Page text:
Apple iPad Pro (2018): A tablet for professionals that rivals laptops
The new iPad Pro doesn’t have a home button anymore because Face ID is the only way to unlock the device now.
New Delhi: Apple’s iPad Pro series, touted as the company’s first real answer to Microsoft’s Surface line of devices, is a worthy rival even though it does not run desktop software, which the Surface does. The iPad Pro 2018 includes some integral features of Apple’s newest iPhones to make it more appealing.
Face ID: The new iPad Pro doesn’t have a home button anymore because Face ID (Apple’s biometric facial recognition technology) is the only way to unlock the device now. It’s as dependable here as it is on iPhones. Face ID notifies the user that s/he has to look at the front camera.
New screen: The new iPad Pro also borrows the Liquid Retina display that Apple introduced on the iPhone XR. Hence, the iPad Pro’s screen feels slightly warmer and colours are noticeably more vibrant than older iPads. Combined with Apple’s True Tone technology, which matches the screen’s colour temperature with ambient lighting, this may be the best screen you can find on a tablet today.
Performance: Only those who need a portable device that can run fully featured photos or video-editing software can optimise the use of iPad Pro’s speed. In keeping with the new iPad Pro’s claim of “console-quality” graphics, the tablet actually renders shadows, difference in lighting, etc., in a manner comparable to a gaming laptop. The company’s new neural engine (that tunes Apple’s Artificial Intelligence features) is also fitted inside the iPad Pro. Besides, the iPad Pro has the hardware to handle augmented reality and virtual reality implementations.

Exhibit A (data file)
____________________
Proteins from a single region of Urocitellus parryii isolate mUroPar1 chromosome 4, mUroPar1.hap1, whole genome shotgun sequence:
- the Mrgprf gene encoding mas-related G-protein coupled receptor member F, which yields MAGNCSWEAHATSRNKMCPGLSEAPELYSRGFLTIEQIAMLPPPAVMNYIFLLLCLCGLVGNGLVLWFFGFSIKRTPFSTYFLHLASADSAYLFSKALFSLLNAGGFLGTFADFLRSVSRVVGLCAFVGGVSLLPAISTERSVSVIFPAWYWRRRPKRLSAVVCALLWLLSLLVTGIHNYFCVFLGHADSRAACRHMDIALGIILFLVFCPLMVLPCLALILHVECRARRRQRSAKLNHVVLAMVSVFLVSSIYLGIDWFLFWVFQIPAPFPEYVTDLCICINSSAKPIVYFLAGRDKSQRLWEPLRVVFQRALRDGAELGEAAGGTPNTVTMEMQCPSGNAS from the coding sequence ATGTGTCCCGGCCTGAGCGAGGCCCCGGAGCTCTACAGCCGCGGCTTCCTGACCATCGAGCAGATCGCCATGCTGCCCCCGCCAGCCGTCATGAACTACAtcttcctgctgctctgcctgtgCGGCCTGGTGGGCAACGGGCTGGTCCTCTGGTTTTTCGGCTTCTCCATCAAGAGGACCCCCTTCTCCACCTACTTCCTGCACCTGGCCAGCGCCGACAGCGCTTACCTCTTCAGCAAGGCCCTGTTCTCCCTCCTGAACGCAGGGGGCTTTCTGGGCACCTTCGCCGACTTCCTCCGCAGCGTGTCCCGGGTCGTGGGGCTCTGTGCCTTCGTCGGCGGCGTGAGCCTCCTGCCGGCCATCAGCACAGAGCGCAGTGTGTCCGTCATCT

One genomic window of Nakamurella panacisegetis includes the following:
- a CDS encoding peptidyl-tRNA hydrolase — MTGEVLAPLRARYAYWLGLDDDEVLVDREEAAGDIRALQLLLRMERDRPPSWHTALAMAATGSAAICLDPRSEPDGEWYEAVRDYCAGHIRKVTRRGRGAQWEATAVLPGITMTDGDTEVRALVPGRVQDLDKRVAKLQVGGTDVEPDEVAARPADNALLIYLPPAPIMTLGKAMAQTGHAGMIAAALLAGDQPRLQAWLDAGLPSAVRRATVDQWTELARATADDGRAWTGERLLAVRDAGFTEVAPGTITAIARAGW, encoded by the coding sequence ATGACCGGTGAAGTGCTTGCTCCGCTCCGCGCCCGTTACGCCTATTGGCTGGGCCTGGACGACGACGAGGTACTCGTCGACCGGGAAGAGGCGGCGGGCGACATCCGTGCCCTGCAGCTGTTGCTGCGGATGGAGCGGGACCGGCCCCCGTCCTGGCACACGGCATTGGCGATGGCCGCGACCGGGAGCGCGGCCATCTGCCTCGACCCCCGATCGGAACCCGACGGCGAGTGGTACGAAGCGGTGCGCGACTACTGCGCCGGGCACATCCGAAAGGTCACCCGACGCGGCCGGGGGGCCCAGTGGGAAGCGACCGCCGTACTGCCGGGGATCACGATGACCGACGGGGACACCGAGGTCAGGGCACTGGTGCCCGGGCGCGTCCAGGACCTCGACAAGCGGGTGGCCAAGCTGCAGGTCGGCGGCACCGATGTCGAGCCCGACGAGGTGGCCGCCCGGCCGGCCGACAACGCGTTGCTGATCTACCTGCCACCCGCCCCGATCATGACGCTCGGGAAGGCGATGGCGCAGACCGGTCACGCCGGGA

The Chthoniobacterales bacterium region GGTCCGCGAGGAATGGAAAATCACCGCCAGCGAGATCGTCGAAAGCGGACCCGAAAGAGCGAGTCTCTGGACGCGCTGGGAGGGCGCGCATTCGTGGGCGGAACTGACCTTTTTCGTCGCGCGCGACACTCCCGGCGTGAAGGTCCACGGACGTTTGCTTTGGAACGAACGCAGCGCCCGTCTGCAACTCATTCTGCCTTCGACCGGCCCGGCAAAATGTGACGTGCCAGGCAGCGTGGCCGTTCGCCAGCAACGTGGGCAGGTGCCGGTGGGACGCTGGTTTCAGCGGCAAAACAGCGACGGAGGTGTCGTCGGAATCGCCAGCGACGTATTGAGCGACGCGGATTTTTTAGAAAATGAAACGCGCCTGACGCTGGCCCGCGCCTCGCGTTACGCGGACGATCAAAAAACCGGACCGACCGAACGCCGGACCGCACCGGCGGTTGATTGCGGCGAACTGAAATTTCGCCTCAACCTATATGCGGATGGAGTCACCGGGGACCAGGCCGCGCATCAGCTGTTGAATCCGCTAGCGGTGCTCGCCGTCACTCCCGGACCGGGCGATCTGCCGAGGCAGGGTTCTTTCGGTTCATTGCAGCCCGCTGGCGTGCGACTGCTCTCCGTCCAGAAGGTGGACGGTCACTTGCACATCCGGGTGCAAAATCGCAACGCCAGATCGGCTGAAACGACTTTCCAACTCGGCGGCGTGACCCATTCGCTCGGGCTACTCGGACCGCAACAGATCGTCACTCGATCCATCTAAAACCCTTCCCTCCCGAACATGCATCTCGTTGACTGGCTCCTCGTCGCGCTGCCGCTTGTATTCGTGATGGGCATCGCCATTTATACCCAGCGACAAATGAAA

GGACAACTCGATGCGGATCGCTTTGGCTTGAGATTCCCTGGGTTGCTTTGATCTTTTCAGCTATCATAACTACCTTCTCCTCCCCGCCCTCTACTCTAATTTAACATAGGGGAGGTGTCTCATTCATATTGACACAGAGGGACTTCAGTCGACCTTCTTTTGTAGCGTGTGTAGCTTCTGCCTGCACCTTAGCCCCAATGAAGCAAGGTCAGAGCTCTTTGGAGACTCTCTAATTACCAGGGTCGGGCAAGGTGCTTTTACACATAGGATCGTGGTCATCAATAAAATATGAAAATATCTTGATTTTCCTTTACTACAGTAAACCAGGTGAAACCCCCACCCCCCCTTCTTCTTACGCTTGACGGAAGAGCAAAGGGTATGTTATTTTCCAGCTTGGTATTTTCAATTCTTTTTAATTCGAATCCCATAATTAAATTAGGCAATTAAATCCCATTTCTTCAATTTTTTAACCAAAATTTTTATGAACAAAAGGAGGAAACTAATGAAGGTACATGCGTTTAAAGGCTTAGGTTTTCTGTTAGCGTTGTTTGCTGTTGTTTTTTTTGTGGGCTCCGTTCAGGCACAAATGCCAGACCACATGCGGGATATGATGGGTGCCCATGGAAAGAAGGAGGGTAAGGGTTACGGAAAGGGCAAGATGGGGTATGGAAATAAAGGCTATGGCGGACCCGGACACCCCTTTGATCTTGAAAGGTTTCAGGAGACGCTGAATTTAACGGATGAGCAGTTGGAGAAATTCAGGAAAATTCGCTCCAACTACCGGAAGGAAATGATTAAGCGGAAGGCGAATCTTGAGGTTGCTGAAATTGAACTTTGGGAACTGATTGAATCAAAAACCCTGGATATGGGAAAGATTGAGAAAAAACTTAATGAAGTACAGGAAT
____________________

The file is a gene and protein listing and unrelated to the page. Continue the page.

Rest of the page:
Battery: If you’re using it only for word processing, the iPad Pro can rival almost any laptop. It charges through a USB Type-C port now, another change Apple made in this year’s variant.
Keyboard: You still have to buy one separately, though Apple’s Smart Keyboard Folio serves both as a case and keyboard for the iPad Pro. It attaches seamlessly to the tablet through magnets and draws power wirelessly from the iPad Pro. It is reasonably easy to type on, though it might take some getting used to.
Apple Pencil: The 2018 edition is mostly the same as before, but it clips magnetically to the top of the iPad Pro now, charging wirelessly when it is attached. It retains the pressure sensitivity as before. The Pencil also has a double tap feature now that developers can make use of to add shortcuts to apps. For example, in Apple’s own Notes app, double tapping the Pencil puts it in eraser mode.
Verdict: The new iPad Pro is well suited to professionals who need this kind of power, and would be a great portable tool for the creative community. It’s also a step closer to replacing laptops altogether but like its competitors, Apple needs to figure out how to deliver the full laptop experience on such a device.
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